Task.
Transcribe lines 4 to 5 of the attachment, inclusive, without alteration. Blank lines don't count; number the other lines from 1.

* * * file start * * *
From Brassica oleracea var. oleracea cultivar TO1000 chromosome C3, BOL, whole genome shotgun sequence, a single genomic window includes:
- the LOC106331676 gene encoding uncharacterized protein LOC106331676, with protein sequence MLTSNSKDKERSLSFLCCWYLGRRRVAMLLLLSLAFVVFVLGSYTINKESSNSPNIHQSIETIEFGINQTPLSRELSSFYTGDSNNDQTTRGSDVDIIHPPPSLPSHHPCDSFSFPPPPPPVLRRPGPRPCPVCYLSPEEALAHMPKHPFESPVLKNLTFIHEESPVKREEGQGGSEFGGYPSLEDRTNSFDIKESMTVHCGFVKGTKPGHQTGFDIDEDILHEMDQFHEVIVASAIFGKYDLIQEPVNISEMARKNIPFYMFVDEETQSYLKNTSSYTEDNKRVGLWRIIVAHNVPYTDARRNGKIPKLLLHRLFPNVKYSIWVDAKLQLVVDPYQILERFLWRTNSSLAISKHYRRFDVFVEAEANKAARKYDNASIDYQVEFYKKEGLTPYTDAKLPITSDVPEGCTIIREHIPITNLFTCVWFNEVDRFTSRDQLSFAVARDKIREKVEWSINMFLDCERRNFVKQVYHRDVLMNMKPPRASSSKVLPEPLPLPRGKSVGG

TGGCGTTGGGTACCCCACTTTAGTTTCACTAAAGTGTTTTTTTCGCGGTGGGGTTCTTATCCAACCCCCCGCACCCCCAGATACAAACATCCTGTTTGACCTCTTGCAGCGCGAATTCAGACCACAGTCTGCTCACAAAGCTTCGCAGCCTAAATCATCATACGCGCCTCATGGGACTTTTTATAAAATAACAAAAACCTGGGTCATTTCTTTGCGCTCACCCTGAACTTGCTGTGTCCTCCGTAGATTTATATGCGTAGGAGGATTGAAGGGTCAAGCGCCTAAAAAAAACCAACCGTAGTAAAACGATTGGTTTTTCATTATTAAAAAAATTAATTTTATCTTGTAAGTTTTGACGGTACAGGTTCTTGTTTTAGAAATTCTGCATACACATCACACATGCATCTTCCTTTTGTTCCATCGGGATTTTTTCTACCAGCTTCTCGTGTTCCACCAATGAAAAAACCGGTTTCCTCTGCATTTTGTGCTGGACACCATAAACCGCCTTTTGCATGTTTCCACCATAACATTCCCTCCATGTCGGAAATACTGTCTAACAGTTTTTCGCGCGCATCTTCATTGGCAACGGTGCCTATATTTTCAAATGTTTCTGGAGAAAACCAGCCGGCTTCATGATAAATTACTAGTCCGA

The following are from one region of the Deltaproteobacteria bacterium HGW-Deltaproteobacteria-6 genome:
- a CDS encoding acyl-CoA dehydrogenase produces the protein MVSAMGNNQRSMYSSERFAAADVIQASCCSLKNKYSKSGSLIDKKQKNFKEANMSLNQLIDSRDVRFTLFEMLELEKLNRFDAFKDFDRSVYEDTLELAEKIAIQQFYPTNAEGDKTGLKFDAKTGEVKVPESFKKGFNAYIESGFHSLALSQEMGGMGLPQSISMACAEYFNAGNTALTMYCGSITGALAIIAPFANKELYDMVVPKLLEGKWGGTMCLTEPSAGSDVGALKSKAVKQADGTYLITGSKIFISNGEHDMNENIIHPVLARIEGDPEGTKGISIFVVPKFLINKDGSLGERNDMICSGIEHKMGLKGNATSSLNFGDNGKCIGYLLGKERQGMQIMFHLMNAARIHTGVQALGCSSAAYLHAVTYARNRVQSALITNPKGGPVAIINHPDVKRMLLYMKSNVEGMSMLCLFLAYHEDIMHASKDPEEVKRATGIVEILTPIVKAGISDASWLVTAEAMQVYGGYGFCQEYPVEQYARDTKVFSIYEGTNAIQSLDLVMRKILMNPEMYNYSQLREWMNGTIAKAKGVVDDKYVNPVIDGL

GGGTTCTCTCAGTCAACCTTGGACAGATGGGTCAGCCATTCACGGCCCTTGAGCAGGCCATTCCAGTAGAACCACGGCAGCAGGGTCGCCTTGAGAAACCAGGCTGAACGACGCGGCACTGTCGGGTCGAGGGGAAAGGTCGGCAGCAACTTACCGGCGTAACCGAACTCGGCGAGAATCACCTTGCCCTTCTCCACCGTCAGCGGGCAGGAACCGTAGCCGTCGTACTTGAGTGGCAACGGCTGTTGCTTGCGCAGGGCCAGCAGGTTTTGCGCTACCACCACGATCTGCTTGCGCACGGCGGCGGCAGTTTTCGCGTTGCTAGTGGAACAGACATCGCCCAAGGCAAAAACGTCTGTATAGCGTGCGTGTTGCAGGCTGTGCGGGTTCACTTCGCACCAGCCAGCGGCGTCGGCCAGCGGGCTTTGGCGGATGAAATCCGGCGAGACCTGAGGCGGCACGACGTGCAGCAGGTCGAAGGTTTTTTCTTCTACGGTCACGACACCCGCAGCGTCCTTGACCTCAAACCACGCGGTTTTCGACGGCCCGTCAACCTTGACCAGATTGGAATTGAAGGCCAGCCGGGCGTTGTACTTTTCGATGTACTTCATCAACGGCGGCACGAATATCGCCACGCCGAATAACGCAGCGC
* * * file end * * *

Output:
The following are from one region of the Deltaproteobacteria bacterium HGW-Deltaproteobacteria-6 genome:
- a CDS encoding acyl-CoA dehydrogenase produces the protein MVSAMGNNQRSMYSSERFAAADVIQASCCSLKNKYSKSGSLIDKKQKNFKEANMSLNQLIDSRDVRFTLFEMLELEKLNRFDAFKDFDRSVYEDTLELAEKIAIQQFYPTNAEGDKTGLKFDAKTGEVKVPESFKKGFNAYIESGFHSLALSQEMGGMGLPQSISMACAEYFNAGNTALTMYCGSITGALAIIAPFANKELYDMVVPKLLEGKWGGTMCLTEPSAGSDVGALKSKAVKQADGTYLITGSKIFISNGEHDMNENIIHPVLARIEGDPEGTKGISIFVVPKFLINKDGSLGERNDMICSGIEHKMGLKGNATSSLNFGDNGKCIGYLLGKERQGMQIMFHLMNAARIHTGVQALGCSSAAYLHAVTYARNRVQSALITNPKGGPVAIINHPDVKRMLLYMKSNVEGMSMLCLFLAYHEDIMHASKDPEEVKRATGIVEILTPIVKAGISDASWLVTAEAMQVYGGYGFCQEYPVEQYARDTKVFSIYEGTNAIQSLDLVMRKILMNPEMYNYSQLREWMNGTIAKAKGVVDDKYVNPVIDGL